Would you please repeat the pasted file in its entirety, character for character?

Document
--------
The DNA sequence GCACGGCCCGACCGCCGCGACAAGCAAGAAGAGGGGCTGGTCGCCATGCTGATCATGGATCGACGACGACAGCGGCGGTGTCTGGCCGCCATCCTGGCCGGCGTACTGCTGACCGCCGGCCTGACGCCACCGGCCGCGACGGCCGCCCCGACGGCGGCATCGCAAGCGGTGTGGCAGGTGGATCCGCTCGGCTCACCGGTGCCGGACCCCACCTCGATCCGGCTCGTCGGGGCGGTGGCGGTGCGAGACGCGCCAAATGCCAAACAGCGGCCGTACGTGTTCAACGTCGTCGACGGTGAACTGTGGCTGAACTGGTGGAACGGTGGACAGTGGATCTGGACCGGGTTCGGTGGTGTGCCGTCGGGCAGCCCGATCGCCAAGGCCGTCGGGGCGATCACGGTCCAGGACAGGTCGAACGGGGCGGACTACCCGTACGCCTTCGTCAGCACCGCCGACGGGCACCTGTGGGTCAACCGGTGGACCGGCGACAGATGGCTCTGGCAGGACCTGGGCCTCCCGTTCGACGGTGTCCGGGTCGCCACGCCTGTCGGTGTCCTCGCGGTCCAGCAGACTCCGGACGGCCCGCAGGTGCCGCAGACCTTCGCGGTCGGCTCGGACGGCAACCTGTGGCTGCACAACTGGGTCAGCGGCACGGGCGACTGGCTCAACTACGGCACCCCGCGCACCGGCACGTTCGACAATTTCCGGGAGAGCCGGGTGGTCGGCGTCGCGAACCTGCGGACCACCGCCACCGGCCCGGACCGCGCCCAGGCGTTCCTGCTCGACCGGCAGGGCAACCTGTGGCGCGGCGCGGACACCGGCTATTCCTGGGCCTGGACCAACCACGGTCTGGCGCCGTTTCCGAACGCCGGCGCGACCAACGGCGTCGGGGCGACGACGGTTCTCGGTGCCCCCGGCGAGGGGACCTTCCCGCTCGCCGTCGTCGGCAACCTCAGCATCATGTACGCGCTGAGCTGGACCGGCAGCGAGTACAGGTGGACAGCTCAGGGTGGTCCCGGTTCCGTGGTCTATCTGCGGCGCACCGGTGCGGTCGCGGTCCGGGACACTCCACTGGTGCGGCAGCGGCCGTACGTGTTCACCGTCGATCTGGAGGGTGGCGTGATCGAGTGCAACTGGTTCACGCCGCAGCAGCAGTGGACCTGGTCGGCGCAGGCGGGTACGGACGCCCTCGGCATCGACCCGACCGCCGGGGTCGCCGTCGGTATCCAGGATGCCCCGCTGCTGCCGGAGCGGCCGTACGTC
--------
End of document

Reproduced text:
The DNA sequence GCACGGCCCGACCGCCGCGACAAGCAAGAAGAGGGGCTGGTCGCCATGCTGATCATGGATCGACGACGACAGCGGCGGTGTCTGGCCGCCATCCTGGCCGGCGTACTGCTGACCGCCGGCCTGACGCCACCGGCCGCGACGGCCGCCCCGACGGCGGCATCGCAAGCGGTGTGGCAGGTGGATCCGCTCGGCTCACCGGTGCCGGACCCCACCTCGATCCGGCTCGTCGGGGCGGTGGCGGTGCGAGACGCGCCAAATGCCAAACAGCGGCCGTACGTGTTCAACGTCGTCGACGGTGAACTGTGGCTGAACTGGTGGAACGGTGGACAGTGGATCTGGACCGGGTTCGGTGGTGTGCCGTCGGGCAGCCCGATCGCCAAGGCCGTCGGGGCGATCACGGTCCAGGACAGGTCGAACGGGGCGGACTACCCGTACGCCTTCGTCAGCACCGCCGACGGGCACCTGTGGGTCAACCGGTGGACCGGCGACAGATGGCTCTGGCAGGACCTGGGCCTCCCGTTCGACGGTGTCCGGGTCGCCACGCCTGTCGGTGTCCTCGCGGTCCAGCAGACTCCGGACGGCCCGCAGGTGCCGCAGACCTTCGCGGTCGGCTCGGACGGCAACCTGTGGCTGCACAACTGGGTCAGCGGCACGGGCGACTGGCTCAACTACGGCACCCCGCGCACCGGCACGTTCGACAATTTCCGGGAGAGCCGGGTGGTCGGCGTCGCGAACCTGCGGACCACCGCCACCGGCCCGGACCGCGCCCAGGCGTTCCTGCTCGACCGGCAGGGCAACCTGTGGCGCGGCGCGGACACCGGCTATTCCTGGGCCTGGACCAACCACGGTCTGGCGCCGTTTCCGAACGCCGGCGCGACCAACGGCGTCGGGGCGACGACGGTTCTCGGTGCCCCCGGCGAGGGGACCTTCCCGCTCGCCGTCGTCGGCAACCTCAGCATCATGTACGCGCTGAGCTGGACCGGCAGCGAGTACAGGTGGACAGCTCAGGGTGGTCCCGGTTCCGTGGTCTATCTGCGGCGCACCGGTGCGGTCGCGGTCCGGGACACTCCACTGGTGCGGCAGCGGCCGTACGTGTTCACCGTCGATCTGGAGGGTGGCGTGATCGAGTGCAACTGGTTCACGCCGCAGCAGCAGTGGACCTGGTCGGCGCAGGCGGGTACGGACGCCCTCGGCATCGACCCGACCGCCGGGGTCGCCGTCGGTATCCAGGATGCCCCGCTGCTGCCGGAGCGGCCGTACGTC